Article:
Views and Visions: Colorful idioms Part 2


Manage episode 304755232 series 2530089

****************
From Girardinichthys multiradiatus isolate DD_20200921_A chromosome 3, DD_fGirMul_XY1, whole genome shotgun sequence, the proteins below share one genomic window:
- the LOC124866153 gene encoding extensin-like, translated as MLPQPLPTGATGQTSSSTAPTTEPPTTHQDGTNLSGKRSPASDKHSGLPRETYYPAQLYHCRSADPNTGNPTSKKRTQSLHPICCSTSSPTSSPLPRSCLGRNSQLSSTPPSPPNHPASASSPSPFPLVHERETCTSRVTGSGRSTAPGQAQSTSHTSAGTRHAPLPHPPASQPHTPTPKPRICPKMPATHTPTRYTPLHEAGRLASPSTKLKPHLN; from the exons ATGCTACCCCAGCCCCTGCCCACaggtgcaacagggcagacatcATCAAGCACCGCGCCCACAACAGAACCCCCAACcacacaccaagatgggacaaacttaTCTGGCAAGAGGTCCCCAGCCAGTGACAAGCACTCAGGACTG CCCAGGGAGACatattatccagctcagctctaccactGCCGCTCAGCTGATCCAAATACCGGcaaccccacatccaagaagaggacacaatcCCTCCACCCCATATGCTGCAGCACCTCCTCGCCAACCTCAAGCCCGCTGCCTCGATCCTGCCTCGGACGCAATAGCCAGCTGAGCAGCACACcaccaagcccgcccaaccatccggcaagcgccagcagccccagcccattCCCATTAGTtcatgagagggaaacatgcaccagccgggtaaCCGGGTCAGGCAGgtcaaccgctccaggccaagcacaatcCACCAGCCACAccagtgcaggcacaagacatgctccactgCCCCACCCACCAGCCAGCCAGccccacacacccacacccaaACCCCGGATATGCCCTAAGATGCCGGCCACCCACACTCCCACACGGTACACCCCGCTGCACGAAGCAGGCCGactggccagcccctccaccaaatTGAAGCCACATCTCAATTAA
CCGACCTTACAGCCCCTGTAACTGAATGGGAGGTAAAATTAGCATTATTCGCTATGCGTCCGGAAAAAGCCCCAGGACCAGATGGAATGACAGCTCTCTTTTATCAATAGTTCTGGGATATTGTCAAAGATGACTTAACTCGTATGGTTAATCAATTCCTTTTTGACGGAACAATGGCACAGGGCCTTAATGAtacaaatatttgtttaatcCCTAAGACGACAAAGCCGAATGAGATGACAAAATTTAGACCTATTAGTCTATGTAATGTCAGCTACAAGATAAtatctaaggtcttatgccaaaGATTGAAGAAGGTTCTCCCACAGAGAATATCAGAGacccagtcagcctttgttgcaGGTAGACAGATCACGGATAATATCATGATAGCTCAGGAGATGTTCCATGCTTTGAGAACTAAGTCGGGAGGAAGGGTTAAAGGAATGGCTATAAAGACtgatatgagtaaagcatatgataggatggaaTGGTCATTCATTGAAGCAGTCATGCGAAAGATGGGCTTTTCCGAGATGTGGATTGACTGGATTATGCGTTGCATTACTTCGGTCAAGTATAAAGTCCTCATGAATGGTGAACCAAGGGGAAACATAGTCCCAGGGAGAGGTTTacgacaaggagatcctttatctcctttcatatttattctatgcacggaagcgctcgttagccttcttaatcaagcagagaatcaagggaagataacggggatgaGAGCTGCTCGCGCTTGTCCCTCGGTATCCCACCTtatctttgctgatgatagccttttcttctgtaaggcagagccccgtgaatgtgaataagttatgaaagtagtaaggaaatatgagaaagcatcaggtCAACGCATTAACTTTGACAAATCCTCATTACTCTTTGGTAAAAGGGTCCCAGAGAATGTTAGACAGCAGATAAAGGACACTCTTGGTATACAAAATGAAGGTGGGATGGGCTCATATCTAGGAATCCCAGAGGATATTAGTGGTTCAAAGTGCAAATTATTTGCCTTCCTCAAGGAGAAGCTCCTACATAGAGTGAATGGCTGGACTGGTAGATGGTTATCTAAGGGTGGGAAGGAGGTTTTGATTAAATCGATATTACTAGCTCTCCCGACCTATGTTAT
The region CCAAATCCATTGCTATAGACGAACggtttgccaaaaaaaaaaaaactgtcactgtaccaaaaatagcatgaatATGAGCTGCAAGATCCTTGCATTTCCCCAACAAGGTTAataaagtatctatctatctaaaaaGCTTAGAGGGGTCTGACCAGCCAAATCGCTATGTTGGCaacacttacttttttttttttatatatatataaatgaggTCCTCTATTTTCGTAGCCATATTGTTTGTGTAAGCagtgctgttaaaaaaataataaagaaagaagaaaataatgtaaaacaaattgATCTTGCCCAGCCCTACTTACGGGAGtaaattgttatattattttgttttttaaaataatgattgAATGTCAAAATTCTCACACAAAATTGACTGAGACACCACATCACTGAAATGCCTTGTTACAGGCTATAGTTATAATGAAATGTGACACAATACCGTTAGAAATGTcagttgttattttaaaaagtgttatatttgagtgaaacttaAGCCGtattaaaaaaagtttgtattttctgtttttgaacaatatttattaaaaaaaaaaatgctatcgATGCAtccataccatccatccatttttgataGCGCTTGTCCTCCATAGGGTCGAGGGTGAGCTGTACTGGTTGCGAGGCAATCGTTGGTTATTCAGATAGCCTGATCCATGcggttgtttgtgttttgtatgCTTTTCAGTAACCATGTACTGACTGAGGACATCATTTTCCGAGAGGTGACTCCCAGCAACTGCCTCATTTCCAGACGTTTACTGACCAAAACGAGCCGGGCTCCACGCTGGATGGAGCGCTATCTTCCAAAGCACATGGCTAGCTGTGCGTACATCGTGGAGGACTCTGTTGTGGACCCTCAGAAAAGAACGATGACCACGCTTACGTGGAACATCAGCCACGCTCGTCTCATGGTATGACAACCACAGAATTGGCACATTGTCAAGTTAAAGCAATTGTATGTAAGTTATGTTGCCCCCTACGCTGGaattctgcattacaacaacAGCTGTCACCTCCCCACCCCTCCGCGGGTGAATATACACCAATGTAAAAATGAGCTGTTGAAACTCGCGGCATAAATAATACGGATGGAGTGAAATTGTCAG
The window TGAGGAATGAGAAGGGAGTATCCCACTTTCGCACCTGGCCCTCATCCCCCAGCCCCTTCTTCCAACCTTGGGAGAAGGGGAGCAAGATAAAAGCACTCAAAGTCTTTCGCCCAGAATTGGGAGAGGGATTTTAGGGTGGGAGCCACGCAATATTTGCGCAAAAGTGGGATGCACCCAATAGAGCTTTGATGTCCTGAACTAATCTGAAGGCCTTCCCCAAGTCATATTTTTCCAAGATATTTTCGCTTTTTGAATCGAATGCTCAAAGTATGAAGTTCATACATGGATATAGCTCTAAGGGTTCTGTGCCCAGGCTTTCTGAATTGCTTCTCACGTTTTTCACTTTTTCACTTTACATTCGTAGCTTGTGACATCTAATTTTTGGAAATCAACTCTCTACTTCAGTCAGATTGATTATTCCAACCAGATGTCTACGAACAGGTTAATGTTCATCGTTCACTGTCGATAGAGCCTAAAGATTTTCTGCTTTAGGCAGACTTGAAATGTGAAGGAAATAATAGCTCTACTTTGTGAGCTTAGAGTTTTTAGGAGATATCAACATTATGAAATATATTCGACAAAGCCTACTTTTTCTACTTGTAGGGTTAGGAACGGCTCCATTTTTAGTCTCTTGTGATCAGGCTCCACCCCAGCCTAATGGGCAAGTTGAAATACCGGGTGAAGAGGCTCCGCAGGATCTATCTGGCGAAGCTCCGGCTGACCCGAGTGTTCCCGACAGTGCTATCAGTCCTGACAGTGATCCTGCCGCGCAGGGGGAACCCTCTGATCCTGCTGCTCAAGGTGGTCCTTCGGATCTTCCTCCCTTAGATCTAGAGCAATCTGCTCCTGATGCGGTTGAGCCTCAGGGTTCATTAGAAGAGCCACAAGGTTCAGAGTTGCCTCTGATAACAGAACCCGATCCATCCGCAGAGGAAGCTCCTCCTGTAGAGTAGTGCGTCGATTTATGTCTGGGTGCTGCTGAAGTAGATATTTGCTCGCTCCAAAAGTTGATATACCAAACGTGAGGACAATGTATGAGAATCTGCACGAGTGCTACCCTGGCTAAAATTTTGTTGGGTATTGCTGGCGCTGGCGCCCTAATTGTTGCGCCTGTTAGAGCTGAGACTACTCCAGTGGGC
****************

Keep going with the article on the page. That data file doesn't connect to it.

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Continued from Part 1… White elephants are rare albino elephants that are seen as sacred and venerated in parts of South Asia. White elephants were sometimes kept by kings and queens to show their power and influence. However, they were very expensive to look after, and could be a burden on their owners. In modern usage, a “white elephant” usually refers to an expensive building project that is of little practical use and will be very costly to maintain. “The authorities have spent huge sums of money on facilities for the Olympics and Paralympics, but the minister denied the new stadium will be a white elephant.” The color gray is often associated with uncertainty. Imagine we have to decide what to do next in a situation, but the rules aren’t clear. We say that the situation is in a “gray area.” The idiom is often used to talk about laws. “It is legal to fire an employee for misconduct; however, what ‘misconduct’ means precisely is a gray area.” The colors red and black often refer to money. A person or organization is “in the red” if they’re in debt, or “in the black” if they’re financially solvent. In the past, bookmakers used red ink to show debts and losses when writing up accounts. “The company’s had a very bad year and is now ¥100 million in the red.” Finally, to be “caught red-handed” means you were caught in the middle of doing something bad, like committing a crime. The phrase comes from someone having blood on their hands after a murder. It can also mean a more trivial offense: “I caught my son red-handed with his hands in the cookie jar.” (Rob Horn) This article was provided by The Japan Times Alpha.

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